A recent analysis by University of Illinois Professors Darrel Good and Scott Irwin notes that over the last half-century, corn-production shortfalls as big as 30% are not that uncommon. Very inelastic demand means that having a stable, reliable source for fuel is a very high priority for consumers. Having the supply for such a commodity depend on something as volatile as U.S. corn production does not seem like such a brilliant idea.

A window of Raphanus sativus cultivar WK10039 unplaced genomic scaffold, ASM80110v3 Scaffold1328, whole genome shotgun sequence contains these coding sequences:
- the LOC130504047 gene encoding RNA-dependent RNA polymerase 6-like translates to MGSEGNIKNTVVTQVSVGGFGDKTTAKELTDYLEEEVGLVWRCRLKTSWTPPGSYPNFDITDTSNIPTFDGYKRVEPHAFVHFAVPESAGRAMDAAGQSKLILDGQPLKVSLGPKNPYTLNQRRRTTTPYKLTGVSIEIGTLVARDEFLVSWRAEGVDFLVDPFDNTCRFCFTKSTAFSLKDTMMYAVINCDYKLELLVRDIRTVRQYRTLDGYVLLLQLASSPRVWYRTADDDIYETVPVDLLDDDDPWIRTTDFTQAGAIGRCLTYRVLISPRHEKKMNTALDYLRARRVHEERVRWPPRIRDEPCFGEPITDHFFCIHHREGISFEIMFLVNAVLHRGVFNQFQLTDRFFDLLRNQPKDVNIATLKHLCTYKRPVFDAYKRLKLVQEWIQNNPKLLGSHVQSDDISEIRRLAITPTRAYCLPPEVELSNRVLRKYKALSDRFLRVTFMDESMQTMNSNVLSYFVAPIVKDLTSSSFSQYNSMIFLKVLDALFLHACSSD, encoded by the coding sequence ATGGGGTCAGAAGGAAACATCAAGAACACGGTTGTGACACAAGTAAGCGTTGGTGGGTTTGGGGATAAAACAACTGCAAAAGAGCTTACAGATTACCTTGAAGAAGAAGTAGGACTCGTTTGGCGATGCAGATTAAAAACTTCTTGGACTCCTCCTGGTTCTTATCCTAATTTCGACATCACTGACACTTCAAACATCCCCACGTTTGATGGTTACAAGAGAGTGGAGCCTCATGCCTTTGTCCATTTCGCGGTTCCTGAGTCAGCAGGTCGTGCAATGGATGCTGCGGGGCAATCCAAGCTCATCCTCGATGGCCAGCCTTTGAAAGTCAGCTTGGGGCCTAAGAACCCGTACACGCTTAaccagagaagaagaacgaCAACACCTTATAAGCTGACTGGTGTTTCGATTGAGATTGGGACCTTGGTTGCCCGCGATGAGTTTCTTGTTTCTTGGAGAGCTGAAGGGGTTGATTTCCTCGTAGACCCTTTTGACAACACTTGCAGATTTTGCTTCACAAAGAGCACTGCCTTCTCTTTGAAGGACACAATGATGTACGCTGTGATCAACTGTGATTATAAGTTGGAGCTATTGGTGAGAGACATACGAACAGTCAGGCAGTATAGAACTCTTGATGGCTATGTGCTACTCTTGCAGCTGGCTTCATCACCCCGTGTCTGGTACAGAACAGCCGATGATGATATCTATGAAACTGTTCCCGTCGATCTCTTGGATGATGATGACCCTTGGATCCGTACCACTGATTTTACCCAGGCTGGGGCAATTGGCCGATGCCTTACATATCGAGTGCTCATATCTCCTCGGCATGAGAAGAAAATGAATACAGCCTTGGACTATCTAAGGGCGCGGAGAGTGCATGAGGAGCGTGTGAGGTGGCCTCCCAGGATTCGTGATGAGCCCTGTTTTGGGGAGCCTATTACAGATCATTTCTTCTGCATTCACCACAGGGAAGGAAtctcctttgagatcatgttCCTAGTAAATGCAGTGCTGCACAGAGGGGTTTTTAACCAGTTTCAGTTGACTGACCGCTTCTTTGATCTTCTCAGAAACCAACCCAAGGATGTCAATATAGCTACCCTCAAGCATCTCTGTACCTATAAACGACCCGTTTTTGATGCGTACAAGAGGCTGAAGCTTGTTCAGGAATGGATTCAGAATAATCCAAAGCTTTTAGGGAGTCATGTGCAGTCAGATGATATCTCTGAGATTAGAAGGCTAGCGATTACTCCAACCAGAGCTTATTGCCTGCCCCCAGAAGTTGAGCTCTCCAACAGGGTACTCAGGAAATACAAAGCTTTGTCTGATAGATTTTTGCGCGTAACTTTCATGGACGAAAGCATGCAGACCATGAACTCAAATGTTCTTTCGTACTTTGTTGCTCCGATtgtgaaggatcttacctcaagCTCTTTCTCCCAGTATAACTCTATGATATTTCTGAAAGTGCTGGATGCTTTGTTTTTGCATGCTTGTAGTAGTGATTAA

Now this raises a potentially big problem for the U.S. Congress, and I'm not sure how they're going to solve it. Specifically, the question they might want to be mulling over now is, When the next 20% shortfall comes, at whom will they point the finger of blame?
The only thing I can think of to add is that I would imagine the ethanol industry would use futures to a much greater degree than food industries, and thus the assumption of perfect inelasticity is pretty valid.